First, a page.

Leaseholders and prospective buyers will now have more clarity on purchasing homes with building safety issues, such as cladding, following an update from mortgage lenders and the Royal Institution of Chartered Surveyors.
Updated Rics guidance, to be in place from January 9 2023, will help value properties with cladding and enable mortgage lending on affected properties.
The new guidance means that lenders will be able to consider mortgage applications on properties in England of 11 metres and more in height.
The move follows the implementation of commitments made by mortgage lenders in an industry statement earlier this year.
Under the new guidance, lenders will need evidence that buildings will be self-remediated by developers or covered by a recognised government scheme or by leaseholder protections within the Building Safety Act.
It is hoped that the new guidance will restore confidence in the market, with a number of lenders committing to ensure those who want to buy or remortgage flats affected by building safety issues will be able to access mortgage finance.
Lenders currently supporting the scheme are Barclays Bank, HSBC, Lloyds Banking Group, Nationwide Building Society, NatWest, Santander.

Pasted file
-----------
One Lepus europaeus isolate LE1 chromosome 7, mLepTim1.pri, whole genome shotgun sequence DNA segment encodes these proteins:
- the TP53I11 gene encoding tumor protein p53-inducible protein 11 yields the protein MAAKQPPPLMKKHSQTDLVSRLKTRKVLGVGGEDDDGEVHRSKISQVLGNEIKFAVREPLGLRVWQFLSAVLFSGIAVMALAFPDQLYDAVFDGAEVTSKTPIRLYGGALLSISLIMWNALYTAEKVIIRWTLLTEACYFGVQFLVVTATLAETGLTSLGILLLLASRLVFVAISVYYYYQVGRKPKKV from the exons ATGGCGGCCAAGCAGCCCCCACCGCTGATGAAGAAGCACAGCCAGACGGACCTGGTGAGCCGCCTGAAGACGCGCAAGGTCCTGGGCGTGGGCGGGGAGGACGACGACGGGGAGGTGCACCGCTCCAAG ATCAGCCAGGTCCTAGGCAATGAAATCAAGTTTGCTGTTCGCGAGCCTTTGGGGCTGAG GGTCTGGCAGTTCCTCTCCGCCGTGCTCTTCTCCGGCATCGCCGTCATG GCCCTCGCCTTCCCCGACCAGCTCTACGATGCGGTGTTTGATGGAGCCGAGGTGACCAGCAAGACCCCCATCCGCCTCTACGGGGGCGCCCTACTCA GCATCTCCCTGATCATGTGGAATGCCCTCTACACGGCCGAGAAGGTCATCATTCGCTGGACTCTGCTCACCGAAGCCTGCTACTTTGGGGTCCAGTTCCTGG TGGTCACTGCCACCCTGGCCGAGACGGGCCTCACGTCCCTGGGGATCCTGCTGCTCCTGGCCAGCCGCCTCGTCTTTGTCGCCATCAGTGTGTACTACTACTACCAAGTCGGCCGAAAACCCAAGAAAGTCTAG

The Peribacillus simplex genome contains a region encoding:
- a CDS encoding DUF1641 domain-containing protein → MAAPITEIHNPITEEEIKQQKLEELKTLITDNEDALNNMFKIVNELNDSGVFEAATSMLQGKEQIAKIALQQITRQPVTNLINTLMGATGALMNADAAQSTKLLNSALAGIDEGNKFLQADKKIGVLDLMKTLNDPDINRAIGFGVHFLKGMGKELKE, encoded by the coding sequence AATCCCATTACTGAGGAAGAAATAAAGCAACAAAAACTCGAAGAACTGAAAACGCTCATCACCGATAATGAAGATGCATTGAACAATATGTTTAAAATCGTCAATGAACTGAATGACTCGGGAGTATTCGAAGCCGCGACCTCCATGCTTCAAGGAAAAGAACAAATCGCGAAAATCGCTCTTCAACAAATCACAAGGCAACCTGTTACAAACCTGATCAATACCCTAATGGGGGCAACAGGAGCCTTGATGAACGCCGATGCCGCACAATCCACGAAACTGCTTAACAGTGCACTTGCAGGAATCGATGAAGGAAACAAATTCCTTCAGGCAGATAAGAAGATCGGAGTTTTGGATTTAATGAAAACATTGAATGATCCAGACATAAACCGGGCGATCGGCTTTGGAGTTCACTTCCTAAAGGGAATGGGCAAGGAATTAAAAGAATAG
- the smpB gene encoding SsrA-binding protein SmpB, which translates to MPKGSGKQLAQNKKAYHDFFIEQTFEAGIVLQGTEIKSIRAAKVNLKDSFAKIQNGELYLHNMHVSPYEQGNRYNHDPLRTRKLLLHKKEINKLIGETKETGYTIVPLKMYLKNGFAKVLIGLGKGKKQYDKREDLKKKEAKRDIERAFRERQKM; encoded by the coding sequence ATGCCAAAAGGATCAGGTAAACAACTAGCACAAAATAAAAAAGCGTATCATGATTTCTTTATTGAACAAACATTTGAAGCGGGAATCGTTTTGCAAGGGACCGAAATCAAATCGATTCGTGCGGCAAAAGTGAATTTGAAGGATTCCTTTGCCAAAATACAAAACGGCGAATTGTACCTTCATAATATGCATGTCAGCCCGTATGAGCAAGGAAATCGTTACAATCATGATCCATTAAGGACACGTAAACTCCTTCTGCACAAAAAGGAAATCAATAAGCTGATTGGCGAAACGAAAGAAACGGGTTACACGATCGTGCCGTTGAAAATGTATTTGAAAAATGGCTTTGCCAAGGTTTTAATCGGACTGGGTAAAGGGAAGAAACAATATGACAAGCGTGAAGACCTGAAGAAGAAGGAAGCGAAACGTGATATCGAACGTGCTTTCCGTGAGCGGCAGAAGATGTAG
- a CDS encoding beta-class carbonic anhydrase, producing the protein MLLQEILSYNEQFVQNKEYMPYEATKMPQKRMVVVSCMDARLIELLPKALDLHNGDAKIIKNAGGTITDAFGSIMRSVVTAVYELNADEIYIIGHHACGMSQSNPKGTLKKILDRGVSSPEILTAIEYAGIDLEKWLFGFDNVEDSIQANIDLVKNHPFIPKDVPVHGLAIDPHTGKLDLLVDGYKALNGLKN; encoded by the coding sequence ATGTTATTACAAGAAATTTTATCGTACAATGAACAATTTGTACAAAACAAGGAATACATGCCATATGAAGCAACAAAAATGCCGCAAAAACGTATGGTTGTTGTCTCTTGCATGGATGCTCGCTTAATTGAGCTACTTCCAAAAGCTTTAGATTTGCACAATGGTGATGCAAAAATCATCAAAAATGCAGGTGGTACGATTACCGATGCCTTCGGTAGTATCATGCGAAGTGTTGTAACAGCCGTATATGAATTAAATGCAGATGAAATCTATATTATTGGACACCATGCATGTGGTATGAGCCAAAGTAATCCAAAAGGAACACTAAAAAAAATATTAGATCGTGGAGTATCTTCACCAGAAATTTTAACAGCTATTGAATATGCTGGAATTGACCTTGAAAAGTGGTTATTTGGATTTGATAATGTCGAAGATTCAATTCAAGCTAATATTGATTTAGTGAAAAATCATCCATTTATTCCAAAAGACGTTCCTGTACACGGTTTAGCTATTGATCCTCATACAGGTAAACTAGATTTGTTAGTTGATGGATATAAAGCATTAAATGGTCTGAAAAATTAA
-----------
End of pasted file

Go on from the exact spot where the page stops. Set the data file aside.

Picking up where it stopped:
The statement was also supported by the Building Societies Association, and UK Finance.
A UK Finance spokesperson said: “Banks and building societies have been lending on flats, often without requiring an EWS1 form. However, for medium and high-rise buildings in England with cladding and building safety issues, today’s announcement is a significant step to enable lending to recommence.
“This means that lenders can more easily keep the market moving by providing a range of mortgage products for customers seeking to purchase or re-mortgage flats impacted by cladding.”
The update has also been met with tentative optimism from mortgage brokers.
Speaking to FTAdviser, Oportfolio Mortgages content and communications manager, Louis Mason said it is an issue that has impacted a number of the firm’s clients.
“A lot of clients have been left as mortgage prisoners due to building issues like cladding throughout the last few years. Some clients of ours haven’t been able to sell or remortgage because of it,” Mason said.
“We all understand the severity of Grenfell and how sensible measures need to be taken. However, like many things this has meant a lot of properties have been viewed as non-mortgageable and some unfairly dealt with a broad brushstroke.”
Mason added: “If any positive changes are made to help clients in this predicament and ensure the safety of purchasers, we are grateful and do feel we need to apply sensible and logical rules to the situation.
“I know lenders are looking to help people buying or remortgaging, who are struggling in this way, but we will have to wait and see how the changes affect our clients who are struggling and have been for the last few years.”
Yesterday, Lloyds Bank issued a statement updating its lending policy for cladding following the publication of the Rics guidance and informed borrowers and brokers that it would no longer require an EWS1- external wall application form- form to process applications for properties in England that are in buildings five storeys or higher.